The role of serotonin receptor alleles and environmental stressors in the development of post-concussive symptoms after pediatric mild traumatic brain injury
To determine whether post-injury depressive symptoms, and pre-injury major life stressors and genetic factors (HTR1A C(-1019)G alleles; rs6295) are more common in children with mild traumatic brain injury (mTBI) who develop postconcussion syndrome (PCS) symptoms compared with children with asymptomatic mTBI.
This was a cross-sectional study of 47 symptomatic children (32 males, 15 females; mean age 14y [SD 3y 3mo]) who experienced post-concussive symptoms for 7 or more days and 42 asymptomatic children (26 males 16 females; mean age 13y 6mo [SD 3y 1mo]) after mTBI. Outcome measures were the Postconcussion Symptoms Inventory (PCSI), the Children's Depression Inventory (CDI), standard questionnaire of previous life events, and buccal DNA analysis to determine genotype and allele frequencies for the HTR1A C(-1019)G polymorphism.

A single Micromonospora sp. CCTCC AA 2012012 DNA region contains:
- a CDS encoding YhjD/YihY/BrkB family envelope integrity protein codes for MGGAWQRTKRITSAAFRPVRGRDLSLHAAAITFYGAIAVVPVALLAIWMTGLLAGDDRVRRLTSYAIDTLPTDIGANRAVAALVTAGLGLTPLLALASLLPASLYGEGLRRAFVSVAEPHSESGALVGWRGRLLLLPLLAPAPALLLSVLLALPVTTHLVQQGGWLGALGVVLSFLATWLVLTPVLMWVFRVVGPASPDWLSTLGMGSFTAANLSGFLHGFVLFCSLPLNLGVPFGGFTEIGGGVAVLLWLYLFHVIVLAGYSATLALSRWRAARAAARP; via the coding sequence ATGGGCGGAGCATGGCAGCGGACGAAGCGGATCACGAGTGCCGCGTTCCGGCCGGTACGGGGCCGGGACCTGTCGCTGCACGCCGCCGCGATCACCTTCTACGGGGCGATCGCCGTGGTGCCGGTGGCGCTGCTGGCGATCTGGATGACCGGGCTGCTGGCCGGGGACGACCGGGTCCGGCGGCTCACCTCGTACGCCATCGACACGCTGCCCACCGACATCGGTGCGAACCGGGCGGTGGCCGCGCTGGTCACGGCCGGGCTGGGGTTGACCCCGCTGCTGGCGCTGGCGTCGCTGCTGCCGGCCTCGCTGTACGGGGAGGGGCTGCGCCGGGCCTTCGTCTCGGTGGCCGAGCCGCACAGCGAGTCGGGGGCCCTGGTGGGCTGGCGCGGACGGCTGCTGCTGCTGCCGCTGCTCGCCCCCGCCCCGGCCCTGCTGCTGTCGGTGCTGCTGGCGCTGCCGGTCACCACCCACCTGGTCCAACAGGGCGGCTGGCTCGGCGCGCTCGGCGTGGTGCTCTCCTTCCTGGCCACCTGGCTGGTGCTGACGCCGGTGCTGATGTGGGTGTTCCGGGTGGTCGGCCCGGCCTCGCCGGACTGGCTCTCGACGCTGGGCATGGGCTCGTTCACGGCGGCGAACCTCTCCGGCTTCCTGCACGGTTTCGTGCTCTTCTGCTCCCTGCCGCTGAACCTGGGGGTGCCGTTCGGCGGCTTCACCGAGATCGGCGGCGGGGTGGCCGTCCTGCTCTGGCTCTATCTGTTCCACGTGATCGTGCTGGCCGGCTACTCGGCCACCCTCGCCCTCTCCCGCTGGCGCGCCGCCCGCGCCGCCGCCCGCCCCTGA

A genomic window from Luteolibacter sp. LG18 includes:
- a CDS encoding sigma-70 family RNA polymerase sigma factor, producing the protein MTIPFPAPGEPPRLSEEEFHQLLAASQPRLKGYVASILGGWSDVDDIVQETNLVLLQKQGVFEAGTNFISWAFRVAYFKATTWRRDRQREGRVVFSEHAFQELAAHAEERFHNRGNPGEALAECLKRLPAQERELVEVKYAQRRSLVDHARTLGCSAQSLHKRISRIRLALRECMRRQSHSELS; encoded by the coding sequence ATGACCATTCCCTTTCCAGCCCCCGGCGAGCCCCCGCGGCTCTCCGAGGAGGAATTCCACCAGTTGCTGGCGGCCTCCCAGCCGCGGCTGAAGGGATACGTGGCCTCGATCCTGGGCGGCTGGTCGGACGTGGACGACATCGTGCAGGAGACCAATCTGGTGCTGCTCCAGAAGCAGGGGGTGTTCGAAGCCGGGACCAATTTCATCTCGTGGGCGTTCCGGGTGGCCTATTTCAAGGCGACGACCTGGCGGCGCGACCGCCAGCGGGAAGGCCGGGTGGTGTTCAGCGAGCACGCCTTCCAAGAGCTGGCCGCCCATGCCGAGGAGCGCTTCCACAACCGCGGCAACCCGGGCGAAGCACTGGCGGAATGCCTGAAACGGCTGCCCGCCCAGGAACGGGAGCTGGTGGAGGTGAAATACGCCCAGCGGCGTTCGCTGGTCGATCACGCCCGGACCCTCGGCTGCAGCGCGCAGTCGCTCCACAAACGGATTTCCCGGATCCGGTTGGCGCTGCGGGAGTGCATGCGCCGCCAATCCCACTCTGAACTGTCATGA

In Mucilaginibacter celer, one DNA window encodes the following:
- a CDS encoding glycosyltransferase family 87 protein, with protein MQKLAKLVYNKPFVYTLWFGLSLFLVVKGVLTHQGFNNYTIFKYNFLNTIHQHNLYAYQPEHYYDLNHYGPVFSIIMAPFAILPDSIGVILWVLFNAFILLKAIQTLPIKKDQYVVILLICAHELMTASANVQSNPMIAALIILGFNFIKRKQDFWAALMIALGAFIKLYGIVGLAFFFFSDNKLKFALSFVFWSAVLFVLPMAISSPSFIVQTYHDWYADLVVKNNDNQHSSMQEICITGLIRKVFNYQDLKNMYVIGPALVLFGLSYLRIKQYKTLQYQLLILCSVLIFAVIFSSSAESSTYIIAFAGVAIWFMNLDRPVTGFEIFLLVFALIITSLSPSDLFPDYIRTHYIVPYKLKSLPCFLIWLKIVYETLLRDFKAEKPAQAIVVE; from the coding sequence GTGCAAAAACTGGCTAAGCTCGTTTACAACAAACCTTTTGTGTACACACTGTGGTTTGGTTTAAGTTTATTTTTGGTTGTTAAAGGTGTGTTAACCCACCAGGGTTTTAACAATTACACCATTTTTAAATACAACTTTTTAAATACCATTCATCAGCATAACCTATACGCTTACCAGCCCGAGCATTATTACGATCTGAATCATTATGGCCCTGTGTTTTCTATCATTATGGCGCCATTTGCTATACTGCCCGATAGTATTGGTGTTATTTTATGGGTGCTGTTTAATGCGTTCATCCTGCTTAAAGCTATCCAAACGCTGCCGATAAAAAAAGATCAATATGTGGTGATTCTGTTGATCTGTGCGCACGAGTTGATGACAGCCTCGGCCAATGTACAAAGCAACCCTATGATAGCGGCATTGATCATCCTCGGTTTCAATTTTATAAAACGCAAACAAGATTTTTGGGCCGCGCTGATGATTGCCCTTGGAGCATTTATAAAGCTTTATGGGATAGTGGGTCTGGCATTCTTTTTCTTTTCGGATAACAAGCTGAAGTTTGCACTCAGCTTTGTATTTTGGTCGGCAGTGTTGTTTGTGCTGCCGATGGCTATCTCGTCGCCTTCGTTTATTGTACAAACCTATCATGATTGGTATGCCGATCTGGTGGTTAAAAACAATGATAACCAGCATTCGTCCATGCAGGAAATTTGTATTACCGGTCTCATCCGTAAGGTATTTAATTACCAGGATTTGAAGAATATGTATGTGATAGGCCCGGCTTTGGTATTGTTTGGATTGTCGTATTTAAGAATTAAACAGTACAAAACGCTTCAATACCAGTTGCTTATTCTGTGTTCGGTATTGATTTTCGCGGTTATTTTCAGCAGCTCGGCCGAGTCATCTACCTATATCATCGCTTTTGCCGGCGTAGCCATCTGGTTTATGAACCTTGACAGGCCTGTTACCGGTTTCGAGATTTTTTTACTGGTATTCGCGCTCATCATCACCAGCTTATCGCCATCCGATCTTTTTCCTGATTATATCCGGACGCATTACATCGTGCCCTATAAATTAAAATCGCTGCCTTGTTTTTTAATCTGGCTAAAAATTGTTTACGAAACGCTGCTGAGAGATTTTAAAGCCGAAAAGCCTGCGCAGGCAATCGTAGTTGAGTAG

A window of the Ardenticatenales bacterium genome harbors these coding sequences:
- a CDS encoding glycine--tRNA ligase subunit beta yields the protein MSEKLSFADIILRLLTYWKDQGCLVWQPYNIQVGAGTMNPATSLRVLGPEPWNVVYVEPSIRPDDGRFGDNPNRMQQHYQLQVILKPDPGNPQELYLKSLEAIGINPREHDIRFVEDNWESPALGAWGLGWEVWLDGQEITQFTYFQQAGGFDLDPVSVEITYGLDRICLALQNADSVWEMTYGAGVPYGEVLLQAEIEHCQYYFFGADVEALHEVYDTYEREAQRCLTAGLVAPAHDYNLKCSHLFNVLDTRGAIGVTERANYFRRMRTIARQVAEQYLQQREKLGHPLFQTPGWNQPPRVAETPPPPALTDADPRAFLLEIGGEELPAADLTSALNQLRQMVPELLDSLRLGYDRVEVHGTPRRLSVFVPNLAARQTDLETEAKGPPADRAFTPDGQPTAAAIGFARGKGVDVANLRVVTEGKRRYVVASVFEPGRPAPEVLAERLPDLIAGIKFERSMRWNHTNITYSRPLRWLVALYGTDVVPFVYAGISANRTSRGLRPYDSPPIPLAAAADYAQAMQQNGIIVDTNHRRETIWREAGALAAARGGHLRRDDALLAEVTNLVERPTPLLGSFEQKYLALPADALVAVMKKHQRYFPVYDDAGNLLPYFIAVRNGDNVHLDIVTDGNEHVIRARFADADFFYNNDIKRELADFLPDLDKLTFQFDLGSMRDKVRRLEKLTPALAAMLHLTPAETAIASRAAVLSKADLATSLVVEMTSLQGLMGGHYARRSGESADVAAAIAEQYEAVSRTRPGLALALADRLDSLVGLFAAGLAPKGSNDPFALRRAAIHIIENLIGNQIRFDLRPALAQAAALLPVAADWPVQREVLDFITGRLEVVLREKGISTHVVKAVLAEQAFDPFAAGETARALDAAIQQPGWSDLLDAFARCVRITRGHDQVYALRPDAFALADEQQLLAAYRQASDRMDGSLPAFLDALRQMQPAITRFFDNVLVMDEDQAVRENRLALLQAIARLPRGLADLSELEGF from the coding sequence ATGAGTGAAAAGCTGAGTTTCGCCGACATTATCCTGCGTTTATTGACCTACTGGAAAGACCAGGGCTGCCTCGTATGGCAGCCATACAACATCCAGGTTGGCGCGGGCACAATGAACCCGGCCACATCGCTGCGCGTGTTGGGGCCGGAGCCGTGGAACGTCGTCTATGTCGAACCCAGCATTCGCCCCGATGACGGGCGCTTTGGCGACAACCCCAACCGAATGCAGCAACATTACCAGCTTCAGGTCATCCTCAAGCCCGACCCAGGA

Depressive symptoms were uncommon. CDI scores did not differ between groups. Allelic and genotypic frequencies for HTR1A C(-1019)G were similar in both groups. Symptomatic children continued to have elevated PCS scores compared with asymptomatic children 1.72 (SD 0.69) years later and had experienced significantly more life stressors (Wald (1)=8.51, p=0.004).
HTR1A polymorphisms do not differ in children with PCS. Children who have experienced more significant life stresses are more likely to develop PCS symptoms after mTBI.